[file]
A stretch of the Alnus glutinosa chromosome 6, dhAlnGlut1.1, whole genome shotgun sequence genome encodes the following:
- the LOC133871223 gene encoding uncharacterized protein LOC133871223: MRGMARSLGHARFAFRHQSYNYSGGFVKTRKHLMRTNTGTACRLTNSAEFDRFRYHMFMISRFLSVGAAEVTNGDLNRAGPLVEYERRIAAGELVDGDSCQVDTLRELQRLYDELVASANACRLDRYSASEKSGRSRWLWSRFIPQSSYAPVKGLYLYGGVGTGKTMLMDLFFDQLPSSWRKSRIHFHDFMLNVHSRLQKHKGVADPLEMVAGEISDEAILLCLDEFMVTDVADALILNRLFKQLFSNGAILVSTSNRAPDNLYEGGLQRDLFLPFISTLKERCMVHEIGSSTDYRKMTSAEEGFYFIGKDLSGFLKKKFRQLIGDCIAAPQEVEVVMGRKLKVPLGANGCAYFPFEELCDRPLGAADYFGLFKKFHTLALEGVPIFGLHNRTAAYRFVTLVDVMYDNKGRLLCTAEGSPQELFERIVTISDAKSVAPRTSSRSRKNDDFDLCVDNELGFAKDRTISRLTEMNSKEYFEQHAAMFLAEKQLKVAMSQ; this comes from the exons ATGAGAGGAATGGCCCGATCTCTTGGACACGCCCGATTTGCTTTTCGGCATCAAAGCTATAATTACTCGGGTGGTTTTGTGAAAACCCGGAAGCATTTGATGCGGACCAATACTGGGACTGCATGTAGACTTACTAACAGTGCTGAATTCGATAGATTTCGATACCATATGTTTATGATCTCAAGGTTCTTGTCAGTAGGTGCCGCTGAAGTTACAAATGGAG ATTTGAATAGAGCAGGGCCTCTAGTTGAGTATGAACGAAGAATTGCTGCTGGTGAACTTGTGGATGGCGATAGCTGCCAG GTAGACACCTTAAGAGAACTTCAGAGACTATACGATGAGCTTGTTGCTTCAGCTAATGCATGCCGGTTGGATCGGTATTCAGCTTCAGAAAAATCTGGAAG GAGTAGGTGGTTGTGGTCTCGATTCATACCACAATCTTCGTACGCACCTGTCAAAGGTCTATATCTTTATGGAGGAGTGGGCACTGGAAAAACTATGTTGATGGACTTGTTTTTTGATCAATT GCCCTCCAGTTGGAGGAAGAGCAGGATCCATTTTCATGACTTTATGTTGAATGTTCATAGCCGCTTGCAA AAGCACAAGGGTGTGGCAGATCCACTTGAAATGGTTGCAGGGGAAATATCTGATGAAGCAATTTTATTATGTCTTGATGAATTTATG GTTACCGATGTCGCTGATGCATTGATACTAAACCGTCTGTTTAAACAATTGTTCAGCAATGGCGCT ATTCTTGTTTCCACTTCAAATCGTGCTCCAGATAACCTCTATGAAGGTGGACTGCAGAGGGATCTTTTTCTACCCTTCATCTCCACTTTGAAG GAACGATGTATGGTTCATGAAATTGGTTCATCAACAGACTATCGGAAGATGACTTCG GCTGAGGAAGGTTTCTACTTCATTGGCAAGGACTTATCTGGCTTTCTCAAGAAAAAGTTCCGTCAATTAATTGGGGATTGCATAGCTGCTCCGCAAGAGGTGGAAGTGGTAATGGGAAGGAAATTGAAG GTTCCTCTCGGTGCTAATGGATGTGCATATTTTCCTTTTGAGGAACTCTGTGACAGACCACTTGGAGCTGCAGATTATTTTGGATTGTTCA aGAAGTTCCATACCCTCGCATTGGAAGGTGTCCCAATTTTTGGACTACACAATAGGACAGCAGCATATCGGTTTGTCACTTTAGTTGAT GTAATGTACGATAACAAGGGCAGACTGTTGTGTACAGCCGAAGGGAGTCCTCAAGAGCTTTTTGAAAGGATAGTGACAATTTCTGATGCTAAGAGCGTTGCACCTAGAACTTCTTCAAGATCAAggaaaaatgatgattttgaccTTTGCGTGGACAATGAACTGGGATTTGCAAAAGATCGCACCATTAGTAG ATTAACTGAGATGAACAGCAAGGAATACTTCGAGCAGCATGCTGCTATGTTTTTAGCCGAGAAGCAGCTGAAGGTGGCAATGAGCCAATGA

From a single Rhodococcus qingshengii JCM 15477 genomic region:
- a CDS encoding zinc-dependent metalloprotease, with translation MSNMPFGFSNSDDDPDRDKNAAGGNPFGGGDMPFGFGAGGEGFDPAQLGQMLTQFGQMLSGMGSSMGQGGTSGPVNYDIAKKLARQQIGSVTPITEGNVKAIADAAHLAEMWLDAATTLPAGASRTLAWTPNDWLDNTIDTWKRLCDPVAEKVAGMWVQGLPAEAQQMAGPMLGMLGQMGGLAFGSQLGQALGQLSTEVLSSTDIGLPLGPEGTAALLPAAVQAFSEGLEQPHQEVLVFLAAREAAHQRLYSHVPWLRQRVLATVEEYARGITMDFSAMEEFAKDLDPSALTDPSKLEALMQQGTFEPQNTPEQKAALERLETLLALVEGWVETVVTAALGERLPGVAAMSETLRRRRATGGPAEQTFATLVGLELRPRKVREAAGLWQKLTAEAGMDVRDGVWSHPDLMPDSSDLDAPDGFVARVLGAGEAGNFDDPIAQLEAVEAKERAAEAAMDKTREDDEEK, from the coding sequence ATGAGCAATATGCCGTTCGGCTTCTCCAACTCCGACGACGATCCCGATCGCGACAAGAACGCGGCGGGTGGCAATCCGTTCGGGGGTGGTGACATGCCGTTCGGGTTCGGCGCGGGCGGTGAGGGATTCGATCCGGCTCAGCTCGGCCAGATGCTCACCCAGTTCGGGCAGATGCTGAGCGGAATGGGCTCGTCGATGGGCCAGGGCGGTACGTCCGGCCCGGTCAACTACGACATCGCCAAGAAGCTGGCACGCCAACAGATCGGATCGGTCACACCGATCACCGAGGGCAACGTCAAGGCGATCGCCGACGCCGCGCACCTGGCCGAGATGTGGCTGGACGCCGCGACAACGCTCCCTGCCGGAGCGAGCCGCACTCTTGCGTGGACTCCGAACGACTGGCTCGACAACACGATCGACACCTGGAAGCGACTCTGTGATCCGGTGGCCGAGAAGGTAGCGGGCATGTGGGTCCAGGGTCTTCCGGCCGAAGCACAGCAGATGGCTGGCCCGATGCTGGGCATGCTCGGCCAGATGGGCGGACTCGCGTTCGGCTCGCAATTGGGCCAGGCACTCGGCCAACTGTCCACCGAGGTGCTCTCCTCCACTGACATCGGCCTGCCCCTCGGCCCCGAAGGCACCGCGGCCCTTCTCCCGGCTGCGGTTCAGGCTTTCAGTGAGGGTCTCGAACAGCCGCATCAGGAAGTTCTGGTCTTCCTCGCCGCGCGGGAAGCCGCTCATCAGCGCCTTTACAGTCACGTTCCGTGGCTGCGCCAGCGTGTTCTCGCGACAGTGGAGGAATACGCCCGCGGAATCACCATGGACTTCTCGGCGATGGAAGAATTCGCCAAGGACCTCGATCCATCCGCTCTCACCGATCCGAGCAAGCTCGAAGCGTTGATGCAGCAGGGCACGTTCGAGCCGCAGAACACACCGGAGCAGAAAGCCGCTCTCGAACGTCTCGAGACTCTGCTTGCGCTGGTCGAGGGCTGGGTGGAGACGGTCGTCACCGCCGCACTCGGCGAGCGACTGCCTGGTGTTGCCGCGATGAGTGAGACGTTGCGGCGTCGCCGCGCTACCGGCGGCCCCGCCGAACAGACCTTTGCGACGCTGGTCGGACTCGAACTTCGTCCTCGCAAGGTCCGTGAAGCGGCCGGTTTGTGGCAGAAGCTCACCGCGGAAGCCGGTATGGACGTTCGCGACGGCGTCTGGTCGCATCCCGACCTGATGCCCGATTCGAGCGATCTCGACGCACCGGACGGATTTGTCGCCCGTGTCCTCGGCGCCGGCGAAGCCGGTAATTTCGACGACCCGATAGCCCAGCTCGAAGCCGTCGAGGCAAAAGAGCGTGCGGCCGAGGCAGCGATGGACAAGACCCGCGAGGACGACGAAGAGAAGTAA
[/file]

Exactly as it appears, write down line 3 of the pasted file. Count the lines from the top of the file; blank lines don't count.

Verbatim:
From a single Rhodococcus qingshengii JCM 15477 genomic region: